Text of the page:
I’ve known this day was coming but now it has finally arrived. Some media types will write that Gordon is now tied with Darrell Waltrip and Bobby Allison for third in overall wins in NASCAR’s top division. Gordon is now, indeed tied with DW, but in my opinion (and several others) he needs one more win to match Allison’s career mark. NASCAR record books are simply wrong on this issue and despite decades of folks trying to show them the facts they simply refuse to correct their error. Turns out Allison won a race at Winston-Salem on August 6th, 1971 but because of a shortage of cars in the wake of the factory pullout that year, both the Grand National cars and Grand American (pony cars) were allowed to compete. Allison, in a Ford Mustang beat Richard Petty in a Plymouth Road Runner but the stats don’t give him credit for the win despite the fact other drivers got wins added to their total for similar victories. Nor did Petty get credit for the win in official records. That night at Winston-Salem, apparently nobody won the race…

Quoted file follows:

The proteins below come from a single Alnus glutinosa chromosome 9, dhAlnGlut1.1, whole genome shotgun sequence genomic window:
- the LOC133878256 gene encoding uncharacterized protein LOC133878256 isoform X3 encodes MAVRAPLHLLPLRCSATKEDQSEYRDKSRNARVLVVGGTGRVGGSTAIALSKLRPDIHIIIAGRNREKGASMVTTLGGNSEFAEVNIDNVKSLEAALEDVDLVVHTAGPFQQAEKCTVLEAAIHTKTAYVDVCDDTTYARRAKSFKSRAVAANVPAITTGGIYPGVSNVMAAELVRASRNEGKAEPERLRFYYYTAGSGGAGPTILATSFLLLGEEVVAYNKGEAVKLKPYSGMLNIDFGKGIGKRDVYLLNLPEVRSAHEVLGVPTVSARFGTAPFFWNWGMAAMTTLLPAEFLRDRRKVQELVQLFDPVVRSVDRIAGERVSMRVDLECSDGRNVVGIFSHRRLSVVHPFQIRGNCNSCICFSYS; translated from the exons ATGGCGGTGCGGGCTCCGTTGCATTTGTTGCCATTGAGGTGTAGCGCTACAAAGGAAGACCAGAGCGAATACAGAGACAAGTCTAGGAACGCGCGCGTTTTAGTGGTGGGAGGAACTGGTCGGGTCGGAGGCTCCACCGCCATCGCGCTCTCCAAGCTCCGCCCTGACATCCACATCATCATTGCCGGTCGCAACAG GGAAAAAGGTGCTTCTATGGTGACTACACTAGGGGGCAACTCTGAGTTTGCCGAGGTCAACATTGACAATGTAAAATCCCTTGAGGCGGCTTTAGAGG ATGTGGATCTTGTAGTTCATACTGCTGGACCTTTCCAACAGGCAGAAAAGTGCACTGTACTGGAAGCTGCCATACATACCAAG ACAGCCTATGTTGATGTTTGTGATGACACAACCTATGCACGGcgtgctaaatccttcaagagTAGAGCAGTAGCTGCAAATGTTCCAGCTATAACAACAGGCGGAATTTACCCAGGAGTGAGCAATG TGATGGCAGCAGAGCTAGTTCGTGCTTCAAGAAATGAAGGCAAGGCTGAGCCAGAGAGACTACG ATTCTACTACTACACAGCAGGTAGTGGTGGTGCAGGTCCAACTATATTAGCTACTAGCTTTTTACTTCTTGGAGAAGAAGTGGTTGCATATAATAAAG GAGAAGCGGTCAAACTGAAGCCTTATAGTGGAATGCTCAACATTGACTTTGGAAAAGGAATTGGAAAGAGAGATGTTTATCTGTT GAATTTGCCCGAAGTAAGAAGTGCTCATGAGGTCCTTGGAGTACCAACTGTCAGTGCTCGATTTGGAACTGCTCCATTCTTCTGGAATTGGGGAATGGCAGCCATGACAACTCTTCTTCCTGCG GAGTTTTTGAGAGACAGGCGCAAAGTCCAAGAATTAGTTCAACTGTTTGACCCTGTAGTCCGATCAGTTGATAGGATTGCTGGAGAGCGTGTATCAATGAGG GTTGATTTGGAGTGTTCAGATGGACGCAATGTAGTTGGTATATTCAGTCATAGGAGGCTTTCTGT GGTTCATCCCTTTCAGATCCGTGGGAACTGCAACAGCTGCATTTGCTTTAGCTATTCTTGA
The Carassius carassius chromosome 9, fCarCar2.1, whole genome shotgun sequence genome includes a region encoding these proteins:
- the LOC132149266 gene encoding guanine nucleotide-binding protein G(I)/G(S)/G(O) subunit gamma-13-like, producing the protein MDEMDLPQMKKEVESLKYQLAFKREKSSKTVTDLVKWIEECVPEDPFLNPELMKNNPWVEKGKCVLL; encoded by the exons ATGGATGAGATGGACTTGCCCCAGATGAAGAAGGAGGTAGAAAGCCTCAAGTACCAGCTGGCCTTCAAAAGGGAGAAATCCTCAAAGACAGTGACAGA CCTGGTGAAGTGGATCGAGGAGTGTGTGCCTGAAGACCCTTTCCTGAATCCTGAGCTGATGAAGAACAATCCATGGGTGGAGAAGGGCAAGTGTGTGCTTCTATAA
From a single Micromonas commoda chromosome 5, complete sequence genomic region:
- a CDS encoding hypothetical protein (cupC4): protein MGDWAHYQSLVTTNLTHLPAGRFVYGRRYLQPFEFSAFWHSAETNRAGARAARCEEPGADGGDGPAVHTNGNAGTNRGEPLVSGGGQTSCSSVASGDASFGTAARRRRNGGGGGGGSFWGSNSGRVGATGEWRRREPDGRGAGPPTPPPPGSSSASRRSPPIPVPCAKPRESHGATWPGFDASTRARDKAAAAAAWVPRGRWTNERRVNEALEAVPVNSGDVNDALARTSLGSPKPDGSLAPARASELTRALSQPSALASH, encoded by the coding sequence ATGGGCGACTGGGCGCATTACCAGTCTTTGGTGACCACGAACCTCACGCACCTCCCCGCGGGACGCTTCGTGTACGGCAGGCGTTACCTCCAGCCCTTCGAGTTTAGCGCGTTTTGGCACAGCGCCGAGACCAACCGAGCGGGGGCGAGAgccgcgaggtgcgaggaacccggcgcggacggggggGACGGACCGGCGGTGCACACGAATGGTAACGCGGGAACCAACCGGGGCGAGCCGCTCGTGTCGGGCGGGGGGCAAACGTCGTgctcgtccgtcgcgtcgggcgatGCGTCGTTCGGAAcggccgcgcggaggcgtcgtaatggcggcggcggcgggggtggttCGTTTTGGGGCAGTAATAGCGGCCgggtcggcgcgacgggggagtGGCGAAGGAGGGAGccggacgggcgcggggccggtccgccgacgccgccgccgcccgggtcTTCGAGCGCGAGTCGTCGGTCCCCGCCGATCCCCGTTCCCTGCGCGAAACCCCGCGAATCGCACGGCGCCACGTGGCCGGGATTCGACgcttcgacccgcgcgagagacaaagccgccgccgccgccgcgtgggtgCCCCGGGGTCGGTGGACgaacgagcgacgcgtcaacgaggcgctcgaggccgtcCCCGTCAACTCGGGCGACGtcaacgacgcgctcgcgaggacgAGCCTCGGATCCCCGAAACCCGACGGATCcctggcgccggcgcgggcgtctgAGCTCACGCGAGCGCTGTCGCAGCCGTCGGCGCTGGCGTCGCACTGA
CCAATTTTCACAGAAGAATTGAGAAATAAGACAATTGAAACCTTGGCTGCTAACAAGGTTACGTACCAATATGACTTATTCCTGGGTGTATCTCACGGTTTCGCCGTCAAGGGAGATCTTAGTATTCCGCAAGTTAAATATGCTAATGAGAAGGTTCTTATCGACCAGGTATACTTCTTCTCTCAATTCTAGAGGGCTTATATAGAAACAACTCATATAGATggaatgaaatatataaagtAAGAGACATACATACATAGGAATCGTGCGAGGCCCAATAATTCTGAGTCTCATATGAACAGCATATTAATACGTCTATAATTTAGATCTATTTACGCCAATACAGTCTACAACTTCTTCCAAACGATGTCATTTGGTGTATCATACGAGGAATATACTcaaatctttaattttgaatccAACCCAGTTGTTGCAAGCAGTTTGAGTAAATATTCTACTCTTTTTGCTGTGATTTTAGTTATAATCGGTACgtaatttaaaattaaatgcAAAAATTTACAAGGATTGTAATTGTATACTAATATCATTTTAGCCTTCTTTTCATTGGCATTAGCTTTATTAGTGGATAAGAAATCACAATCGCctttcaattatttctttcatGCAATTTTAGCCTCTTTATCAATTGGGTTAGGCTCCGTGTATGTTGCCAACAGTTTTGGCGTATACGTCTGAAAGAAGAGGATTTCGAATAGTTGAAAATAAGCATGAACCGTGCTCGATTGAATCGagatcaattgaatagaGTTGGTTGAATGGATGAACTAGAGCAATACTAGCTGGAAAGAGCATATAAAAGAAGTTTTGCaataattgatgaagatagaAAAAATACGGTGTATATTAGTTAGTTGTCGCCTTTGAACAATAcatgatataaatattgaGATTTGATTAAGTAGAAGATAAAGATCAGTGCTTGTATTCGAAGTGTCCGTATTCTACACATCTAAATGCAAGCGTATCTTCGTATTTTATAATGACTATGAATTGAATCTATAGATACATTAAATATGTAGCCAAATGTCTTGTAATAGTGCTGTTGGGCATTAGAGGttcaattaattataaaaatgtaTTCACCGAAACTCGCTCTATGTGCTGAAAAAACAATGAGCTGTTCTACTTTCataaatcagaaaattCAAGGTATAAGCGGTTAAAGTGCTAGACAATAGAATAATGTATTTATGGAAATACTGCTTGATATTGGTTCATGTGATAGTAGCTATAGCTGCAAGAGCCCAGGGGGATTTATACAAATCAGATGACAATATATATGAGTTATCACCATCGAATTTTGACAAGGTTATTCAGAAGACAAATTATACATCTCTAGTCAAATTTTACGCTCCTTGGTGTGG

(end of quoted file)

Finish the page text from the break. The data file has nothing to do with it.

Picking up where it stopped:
Why do so many NASCAR drivers insist on wearing sunglasses in the rain? Do they think nobody will know who they are?

For such a soft-spoken guy who rarely exhibits any real temper meltdowns in public (as compared to his boss) Ryan Newman sure does seem to have become a burr under NASCAR’s saddle. Reportedly, Newman received another $50,000 “secret” fine for his actions in the sanctioning body’s hauler while discussing his now infamous on-track actions with Montoya. Personally, I don’t believe in any “secret” fines. A secret fine is like one of those old unmarked Mustangs the PA State Police used to use for speed enforcement. The driver who got nailed gets the message and slows down. But if you park a fully marked patrol unit beside the highway… most everybody slows down, right? Even more troubling are rumors that NASCAR felt compelled to issue the fine because Montoya brought a lawyer with him to the meeting. There are not too many ways to further screw up NASCAR officiating, but allowing trial lawyers to enter the process? That would be one of them.